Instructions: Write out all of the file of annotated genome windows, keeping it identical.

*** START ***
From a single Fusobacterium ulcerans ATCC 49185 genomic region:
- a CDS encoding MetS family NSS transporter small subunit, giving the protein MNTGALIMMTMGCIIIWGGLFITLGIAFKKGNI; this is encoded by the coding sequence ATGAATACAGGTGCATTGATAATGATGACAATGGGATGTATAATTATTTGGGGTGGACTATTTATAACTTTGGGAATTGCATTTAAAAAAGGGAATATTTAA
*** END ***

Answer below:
From a single Fusobacterium ulcerans ATCC 49185 genomic region:
- a CDS encoding MetS family NSS transporter small subunit, giving the protein MNTGALIMMTMGCIIIWGGLFITLGIAFKKGNI; this is encoded by the coding sequence ATGAATACAGGTGCATTGATAATGATGACAATGGGATGTATAATTATTTGGGGTGGACTATTTATAACTTTGGGAATTGCATTTAAAAAAGGGAATATTTAA